Installing the Le Corbusier tapestry

At the end of last year the University Art Gallery received a large tapestry designed by renowned architect Le Corbusier in 1956, and produced by weavers in Aubusson, France. The tapestry was a generous gift from Louise and Andre Heyko-Porebski through the Australian Government's Cultural Gifts Program.

The original tapestry was designed for the then new United Nations Educational, Scientific and Cultural Organization (UNESCO) building in Paris. In the mid-1960s Harry and Penelope Seidler commissioned an edition of the work to adorn the new Australia Square building located in Sydney’s CBD. The tapestry was removed from display and then sold at auction in 2003.

The tapestry is now installed in the Sydney Conservatorium of Music. This new home is a fitting choice as it is only a few blocks from Australia Square, and 2015 marks the institution’s 100th year.

The tapestry is large, measuring 3.5m x 6.8m. Such a large work creates a number of challenges for Collection Management staff.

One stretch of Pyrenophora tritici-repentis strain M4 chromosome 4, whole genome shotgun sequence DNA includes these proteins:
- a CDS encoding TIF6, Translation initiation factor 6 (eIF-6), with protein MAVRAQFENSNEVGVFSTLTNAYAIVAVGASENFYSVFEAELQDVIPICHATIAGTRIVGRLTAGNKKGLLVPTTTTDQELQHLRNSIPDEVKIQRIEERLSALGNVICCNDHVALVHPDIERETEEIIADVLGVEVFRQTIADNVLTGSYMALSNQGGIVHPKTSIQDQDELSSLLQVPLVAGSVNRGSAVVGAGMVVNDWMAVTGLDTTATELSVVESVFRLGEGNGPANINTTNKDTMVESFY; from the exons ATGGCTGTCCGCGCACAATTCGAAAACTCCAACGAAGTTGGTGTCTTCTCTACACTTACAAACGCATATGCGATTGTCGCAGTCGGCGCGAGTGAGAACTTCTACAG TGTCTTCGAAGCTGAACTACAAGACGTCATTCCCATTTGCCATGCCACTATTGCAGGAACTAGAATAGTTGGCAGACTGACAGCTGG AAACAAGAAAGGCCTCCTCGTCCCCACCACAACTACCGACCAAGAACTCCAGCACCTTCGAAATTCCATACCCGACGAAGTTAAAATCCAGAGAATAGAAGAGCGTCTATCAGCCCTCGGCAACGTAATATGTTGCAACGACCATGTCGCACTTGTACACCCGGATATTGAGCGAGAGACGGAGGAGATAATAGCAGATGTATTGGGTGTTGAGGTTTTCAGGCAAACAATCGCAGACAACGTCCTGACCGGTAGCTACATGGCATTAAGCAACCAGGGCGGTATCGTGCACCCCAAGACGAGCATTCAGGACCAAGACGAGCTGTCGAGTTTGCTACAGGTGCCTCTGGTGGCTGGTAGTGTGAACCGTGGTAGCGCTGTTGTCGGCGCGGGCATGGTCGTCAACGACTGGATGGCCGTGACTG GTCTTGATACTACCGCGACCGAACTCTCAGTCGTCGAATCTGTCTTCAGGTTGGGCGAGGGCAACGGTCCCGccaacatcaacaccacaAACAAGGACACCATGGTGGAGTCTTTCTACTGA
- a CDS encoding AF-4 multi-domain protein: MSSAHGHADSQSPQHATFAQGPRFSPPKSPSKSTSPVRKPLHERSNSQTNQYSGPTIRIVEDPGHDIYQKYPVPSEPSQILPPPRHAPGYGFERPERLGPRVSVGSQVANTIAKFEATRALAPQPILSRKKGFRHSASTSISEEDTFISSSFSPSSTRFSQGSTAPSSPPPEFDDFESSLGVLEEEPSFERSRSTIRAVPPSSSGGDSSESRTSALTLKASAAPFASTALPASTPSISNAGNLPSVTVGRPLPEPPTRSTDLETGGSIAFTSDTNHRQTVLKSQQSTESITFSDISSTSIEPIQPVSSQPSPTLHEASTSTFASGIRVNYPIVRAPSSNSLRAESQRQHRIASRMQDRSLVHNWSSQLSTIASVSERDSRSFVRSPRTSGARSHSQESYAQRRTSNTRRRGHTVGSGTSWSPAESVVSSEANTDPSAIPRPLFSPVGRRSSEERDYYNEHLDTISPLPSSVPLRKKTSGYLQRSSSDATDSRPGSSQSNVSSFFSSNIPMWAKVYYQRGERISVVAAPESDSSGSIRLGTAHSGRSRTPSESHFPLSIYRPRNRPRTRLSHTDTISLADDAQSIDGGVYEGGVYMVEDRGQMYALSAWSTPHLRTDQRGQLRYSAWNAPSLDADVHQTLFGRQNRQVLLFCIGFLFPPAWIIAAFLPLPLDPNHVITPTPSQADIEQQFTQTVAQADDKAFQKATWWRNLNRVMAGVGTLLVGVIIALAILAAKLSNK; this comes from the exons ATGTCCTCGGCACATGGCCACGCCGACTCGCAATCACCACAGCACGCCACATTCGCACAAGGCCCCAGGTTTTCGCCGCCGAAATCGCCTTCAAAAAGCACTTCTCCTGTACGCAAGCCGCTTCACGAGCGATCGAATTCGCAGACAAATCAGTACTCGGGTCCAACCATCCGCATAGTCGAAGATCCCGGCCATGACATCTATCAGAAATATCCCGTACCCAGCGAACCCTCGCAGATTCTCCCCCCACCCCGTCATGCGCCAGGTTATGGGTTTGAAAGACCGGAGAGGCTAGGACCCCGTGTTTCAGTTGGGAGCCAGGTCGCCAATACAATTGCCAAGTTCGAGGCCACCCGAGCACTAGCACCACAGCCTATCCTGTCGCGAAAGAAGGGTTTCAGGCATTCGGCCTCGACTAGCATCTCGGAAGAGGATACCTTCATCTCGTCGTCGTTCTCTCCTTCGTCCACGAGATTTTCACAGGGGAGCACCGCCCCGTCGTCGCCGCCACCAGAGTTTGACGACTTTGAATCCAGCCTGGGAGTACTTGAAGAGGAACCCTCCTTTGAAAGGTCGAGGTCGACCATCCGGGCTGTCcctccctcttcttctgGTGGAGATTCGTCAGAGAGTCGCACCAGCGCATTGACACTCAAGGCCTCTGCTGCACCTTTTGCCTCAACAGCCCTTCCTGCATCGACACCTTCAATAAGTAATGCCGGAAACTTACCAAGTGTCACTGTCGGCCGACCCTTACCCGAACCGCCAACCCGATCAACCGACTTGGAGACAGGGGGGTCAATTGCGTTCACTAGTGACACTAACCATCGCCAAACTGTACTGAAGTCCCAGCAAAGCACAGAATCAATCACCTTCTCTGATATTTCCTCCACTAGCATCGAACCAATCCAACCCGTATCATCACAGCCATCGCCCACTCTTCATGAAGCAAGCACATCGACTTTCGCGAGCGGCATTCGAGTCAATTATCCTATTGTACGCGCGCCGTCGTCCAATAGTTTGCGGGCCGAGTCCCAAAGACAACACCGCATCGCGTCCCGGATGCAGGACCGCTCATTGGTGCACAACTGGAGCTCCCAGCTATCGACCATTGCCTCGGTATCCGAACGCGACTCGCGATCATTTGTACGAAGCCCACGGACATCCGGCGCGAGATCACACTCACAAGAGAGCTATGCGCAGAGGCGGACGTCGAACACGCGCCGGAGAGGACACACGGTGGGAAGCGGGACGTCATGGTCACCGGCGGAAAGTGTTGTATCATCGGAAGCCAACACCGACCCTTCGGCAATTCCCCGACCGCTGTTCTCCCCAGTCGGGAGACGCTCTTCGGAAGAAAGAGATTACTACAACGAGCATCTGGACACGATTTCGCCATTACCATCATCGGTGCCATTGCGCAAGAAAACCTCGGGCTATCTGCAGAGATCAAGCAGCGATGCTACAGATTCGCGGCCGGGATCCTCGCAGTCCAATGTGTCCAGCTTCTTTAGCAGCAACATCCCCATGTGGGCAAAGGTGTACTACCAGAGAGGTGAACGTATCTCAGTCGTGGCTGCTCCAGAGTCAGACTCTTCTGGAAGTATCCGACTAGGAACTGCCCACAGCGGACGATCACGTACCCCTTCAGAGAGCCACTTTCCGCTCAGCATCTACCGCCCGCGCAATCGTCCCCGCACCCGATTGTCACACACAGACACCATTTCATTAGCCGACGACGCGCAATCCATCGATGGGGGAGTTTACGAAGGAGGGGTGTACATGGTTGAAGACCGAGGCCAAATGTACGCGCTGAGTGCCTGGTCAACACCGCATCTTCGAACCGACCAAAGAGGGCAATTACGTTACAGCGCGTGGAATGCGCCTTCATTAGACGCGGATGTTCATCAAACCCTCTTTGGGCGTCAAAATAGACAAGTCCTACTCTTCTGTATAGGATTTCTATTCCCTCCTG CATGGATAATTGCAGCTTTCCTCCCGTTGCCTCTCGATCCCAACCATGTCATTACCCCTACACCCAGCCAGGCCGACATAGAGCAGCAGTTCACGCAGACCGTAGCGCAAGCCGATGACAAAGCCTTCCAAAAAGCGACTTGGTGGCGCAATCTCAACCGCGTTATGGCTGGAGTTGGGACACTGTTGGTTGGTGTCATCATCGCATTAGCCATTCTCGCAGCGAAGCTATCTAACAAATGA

The first task was to clean the tapestry using a brush and vacuum cleaner. The method used was to fold the tapestry like a concertina, exposing each fold in turn, and working down the length of the object.

The next challenge was to hang the tapestry. A split baton system was used, with one of the batons attached to the tapestry with a length of Velcro along the top edge. Sewing the length of Velcro to the top of the tapestry was a slow and methodical task.

To install the tapestry a scaffold was erected in front of the wall. Using a pulley system, Collection Management staff hoisted the tapestry into place and slotted it onto the matching baton attached to the wall.

Preparing the tapestry

Installing the tapestry